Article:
Surveillance cameras captured participants in a credit card and gift card theft ring that racked up more than $100,000 in losses in one case alone. Postal inspectors say the nationwide operation is simple and starts with stolen credit card numbers.
“We believe it was through either an online chat room where they purchased these credit card numbers or an
employee at a local merchant,” said U.S. Postal Inspector David Gealey.
Once the thieves have a credit card number, they go to a store that sells gift cards, grab several worth $500 each and proceed to the checkout counter. There, they come up with a phony reason why their credit card can't be swiped.
"They tell the clerk something must have happened to my card, it’s damaged, my dog chewed on it, whatever it may be," said Gealey. "They would get the clerk to manually put the card number into the system. Once they did that, the transaction was completed.”
With the gift cards in hand, the suspects would make a phone call and transfer the money on those gift cards to a prepaid debit card.
“Once they transfer those funds, they are as good as cash to them," said Gealey. "They can go to any merchant or a bank and obtain cash. In five to 10 minutes they obtain $2,500 in cash.”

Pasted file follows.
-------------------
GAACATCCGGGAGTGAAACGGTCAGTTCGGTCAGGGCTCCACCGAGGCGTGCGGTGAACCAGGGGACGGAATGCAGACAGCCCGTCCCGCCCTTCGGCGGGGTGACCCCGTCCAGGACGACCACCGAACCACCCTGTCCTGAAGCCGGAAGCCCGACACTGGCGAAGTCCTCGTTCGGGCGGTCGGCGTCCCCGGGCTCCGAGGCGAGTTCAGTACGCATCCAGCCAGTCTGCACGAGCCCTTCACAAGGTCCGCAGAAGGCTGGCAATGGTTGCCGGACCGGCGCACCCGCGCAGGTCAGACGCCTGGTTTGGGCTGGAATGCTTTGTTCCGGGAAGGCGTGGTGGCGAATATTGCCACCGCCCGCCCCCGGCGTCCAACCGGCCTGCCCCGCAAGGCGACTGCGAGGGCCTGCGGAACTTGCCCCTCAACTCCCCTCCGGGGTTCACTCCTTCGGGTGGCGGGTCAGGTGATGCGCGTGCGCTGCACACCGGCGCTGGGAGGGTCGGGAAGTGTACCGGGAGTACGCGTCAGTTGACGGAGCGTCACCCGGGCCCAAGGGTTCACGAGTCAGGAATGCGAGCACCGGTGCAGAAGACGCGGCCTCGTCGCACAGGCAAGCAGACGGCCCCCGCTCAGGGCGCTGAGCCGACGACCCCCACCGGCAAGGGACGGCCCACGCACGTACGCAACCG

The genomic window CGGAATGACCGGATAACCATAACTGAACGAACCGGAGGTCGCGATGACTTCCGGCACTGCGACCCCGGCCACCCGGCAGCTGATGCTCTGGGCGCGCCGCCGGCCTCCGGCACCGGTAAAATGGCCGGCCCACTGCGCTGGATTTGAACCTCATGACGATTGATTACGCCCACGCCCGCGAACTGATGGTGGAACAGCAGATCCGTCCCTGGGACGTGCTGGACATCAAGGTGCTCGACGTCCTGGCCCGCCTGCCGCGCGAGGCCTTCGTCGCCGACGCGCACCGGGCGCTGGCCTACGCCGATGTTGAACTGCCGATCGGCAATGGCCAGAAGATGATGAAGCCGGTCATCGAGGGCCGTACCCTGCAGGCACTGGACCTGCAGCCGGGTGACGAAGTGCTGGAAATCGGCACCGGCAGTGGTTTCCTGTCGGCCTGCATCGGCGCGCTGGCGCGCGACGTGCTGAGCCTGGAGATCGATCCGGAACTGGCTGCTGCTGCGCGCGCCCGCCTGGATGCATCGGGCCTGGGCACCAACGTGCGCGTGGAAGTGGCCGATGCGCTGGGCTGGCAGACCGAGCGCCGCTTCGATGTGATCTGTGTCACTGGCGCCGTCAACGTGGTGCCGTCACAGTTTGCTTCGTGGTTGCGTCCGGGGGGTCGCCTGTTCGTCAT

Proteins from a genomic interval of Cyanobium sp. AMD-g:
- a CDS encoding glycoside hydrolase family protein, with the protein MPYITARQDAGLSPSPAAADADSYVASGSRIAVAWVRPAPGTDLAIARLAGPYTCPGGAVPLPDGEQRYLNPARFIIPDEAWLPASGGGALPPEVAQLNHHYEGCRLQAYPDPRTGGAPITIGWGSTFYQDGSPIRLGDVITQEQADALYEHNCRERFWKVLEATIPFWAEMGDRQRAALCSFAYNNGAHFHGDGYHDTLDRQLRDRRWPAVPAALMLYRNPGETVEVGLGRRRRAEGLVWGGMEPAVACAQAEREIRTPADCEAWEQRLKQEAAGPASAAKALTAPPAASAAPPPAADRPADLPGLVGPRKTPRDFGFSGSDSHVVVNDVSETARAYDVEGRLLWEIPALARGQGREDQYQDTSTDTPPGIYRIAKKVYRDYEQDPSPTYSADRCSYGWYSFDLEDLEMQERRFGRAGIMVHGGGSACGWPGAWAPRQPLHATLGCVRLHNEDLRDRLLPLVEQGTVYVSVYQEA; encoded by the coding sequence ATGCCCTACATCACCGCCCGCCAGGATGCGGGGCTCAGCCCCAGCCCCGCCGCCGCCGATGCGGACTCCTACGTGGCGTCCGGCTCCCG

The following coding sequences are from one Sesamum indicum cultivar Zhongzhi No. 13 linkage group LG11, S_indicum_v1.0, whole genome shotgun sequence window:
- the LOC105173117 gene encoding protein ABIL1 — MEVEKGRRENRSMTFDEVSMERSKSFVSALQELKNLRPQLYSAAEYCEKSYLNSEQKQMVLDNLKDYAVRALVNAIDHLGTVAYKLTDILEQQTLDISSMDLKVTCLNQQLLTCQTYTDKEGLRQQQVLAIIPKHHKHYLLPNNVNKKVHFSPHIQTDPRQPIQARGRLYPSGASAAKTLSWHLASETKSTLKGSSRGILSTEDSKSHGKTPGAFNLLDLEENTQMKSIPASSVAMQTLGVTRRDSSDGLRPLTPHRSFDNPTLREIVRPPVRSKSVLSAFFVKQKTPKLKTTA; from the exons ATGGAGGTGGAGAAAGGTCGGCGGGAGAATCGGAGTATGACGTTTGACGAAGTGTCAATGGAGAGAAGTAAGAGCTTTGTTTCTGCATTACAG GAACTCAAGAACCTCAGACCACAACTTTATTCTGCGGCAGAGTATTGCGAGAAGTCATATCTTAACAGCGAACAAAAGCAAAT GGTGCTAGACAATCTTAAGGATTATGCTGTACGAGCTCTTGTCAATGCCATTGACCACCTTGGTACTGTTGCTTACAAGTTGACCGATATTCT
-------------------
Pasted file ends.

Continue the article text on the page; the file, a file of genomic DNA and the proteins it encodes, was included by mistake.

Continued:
Postal inspectors were only able to learn the intricacies of the operation through surveillance footage.
“They would never actually give the card to the clerk when they actually asked for it, 'Oh here I’ll just read
you the number,' they would cup the card, and the clerk is just punching in the numbers,” said Gealey.
Once they discovered the thefts, inspectors were able to crosscheck the time of the transactions with cell phone records and credit card statements to nab the thieves.
“All three of the suspects ended up pleading guilty to access device fraud, one of the individuals pleads guilty to aggravated identity theft, and of all the prison terms the shortest was one year,” said Gealey.
To avoid being a victim of this crime, postal inspectors say closely monitor your credit card statements and activity. Inspectors say “very few” of the victims in this case even knew their credit card numbers had been compromised.
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